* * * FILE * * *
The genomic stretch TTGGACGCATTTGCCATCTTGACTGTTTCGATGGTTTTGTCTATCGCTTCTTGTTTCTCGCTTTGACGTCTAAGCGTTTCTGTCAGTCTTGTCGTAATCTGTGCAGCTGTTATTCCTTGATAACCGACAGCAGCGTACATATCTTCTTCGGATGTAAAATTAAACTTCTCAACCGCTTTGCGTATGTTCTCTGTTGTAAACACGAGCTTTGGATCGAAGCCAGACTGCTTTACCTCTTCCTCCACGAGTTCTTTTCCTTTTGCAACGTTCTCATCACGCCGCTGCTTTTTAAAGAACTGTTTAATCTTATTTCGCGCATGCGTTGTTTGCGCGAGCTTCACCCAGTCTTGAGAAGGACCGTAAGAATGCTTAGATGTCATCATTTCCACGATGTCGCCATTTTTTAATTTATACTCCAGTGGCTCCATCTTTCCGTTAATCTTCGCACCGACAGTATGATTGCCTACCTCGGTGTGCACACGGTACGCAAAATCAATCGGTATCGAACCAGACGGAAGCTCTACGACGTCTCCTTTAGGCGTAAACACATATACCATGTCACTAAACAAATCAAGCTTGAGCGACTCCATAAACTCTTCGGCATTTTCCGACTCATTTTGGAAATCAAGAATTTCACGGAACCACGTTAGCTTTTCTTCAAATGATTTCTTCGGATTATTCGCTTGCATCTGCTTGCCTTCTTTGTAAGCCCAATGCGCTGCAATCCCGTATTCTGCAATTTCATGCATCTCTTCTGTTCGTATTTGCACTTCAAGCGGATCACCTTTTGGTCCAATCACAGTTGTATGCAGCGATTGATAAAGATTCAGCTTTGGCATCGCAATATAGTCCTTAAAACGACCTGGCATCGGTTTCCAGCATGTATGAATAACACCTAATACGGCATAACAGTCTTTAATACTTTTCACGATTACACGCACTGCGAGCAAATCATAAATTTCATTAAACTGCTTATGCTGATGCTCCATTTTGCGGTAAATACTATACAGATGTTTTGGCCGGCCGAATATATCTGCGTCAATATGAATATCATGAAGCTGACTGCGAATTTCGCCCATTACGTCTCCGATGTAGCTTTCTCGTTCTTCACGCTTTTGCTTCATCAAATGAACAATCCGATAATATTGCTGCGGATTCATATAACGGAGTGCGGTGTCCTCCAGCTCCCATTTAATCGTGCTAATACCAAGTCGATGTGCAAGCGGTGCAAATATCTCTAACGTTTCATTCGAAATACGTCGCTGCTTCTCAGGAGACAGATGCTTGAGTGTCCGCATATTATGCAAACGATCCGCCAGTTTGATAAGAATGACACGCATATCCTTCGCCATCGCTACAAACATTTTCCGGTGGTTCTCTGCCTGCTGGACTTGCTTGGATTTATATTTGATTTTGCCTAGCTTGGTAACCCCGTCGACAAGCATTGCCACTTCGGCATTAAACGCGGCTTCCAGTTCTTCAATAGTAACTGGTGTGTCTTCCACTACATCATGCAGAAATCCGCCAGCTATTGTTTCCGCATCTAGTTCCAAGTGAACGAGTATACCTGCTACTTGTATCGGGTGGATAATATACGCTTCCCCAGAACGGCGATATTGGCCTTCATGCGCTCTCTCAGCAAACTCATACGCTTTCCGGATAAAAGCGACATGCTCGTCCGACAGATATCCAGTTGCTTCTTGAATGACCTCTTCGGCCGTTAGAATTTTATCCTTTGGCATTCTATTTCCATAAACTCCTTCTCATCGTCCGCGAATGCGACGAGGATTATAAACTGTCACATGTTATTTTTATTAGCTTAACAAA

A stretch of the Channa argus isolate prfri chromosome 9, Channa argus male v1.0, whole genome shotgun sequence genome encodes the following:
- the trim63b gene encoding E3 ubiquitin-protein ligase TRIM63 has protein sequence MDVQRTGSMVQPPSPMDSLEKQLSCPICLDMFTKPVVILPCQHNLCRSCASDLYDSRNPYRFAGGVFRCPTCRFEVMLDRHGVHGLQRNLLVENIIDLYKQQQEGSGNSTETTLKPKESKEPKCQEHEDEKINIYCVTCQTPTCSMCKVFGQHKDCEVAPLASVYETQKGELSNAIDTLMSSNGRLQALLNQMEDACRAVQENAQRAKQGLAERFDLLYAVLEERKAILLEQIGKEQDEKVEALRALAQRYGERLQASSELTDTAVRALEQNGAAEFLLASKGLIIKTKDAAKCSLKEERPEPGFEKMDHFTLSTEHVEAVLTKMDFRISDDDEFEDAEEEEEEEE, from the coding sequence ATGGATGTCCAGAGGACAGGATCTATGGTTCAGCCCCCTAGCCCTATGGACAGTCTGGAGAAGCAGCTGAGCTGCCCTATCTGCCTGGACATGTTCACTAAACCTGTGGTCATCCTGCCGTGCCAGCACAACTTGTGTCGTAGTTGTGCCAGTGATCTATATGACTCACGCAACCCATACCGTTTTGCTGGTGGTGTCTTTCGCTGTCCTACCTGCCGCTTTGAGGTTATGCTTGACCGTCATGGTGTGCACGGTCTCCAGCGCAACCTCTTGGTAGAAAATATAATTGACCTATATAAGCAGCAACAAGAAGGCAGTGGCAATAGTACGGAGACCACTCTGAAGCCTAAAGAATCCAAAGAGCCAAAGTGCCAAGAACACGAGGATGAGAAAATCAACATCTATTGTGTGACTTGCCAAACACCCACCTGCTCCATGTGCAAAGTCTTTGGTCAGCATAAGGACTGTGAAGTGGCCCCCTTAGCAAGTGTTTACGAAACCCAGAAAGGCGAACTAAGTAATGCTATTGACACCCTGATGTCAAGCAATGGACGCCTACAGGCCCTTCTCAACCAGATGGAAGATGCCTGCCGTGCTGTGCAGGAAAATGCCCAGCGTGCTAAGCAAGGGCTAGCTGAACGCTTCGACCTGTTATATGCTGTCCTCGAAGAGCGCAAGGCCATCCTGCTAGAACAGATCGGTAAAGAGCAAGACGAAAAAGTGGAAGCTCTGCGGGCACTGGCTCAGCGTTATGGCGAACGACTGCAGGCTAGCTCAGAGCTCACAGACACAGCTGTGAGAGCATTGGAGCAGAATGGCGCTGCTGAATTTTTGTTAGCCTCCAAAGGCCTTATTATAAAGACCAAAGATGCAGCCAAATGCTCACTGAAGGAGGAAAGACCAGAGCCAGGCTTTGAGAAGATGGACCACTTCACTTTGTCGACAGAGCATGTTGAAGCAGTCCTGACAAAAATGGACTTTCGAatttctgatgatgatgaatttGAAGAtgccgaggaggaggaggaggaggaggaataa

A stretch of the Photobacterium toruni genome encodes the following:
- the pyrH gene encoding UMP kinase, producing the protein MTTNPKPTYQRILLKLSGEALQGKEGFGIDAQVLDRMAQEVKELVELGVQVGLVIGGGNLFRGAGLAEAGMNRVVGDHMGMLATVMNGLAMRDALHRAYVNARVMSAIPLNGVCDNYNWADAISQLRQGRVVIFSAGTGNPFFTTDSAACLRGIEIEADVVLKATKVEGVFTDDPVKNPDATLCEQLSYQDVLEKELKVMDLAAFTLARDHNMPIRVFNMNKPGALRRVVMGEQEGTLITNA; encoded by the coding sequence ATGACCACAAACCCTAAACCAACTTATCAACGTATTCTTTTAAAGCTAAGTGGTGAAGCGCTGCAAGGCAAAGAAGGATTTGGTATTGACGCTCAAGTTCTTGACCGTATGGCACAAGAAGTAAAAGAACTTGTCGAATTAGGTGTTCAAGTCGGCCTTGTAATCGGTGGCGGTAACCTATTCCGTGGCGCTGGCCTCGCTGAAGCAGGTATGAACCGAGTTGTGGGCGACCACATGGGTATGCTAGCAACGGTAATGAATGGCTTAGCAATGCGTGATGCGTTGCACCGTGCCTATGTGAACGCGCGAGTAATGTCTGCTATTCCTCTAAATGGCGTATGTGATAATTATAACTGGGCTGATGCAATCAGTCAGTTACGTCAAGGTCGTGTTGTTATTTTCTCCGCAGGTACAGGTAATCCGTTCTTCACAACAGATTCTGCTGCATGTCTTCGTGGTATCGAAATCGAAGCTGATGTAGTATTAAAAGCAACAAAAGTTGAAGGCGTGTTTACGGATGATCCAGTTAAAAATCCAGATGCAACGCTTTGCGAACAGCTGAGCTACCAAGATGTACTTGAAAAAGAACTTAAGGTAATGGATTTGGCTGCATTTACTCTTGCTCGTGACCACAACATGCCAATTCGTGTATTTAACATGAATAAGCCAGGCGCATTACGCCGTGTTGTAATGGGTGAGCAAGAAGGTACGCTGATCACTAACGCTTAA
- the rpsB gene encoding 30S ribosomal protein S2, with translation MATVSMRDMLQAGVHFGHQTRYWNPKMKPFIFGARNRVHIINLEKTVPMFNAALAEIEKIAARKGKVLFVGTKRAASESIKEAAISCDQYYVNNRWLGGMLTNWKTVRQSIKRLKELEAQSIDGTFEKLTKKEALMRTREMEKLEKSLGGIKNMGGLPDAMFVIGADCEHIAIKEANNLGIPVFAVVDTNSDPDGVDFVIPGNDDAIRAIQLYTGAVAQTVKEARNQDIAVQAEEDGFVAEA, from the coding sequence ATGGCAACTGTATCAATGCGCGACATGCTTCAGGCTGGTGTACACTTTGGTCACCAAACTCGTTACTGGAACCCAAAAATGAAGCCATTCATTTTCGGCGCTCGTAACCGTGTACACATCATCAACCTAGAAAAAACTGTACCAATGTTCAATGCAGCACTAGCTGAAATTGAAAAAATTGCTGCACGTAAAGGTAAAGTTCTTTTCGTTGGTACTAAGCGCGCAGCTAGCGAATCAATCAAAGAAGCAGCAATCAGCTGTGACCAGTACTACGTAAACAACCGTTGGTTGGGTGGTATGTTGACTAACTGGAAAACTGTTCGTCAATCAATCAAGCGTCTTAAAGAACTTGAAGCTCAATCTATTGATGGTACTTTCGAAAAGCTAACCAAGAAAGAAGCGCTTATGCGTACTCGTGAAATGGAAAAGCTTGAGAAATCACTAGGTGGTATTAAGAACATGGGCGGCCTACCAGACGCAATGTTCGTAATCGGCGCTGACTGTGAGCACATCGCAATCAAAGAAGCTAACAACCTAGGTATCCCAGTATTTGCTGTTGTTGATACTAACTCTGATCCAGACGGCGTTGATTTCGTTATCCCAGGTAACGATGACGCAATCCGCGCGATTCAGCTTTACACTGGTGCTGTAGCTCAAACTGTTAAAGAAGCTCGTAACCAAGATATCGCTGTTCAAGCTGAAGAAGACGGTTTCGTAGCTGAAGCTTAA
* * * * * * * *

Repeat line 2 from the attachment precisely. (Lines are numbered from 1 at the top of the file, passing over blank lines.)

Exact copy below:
A stretch of the Channa argus isolate prfri chromosome 9, Channa argus male v1.0, whole genome shotgun sequence genome encodes the following: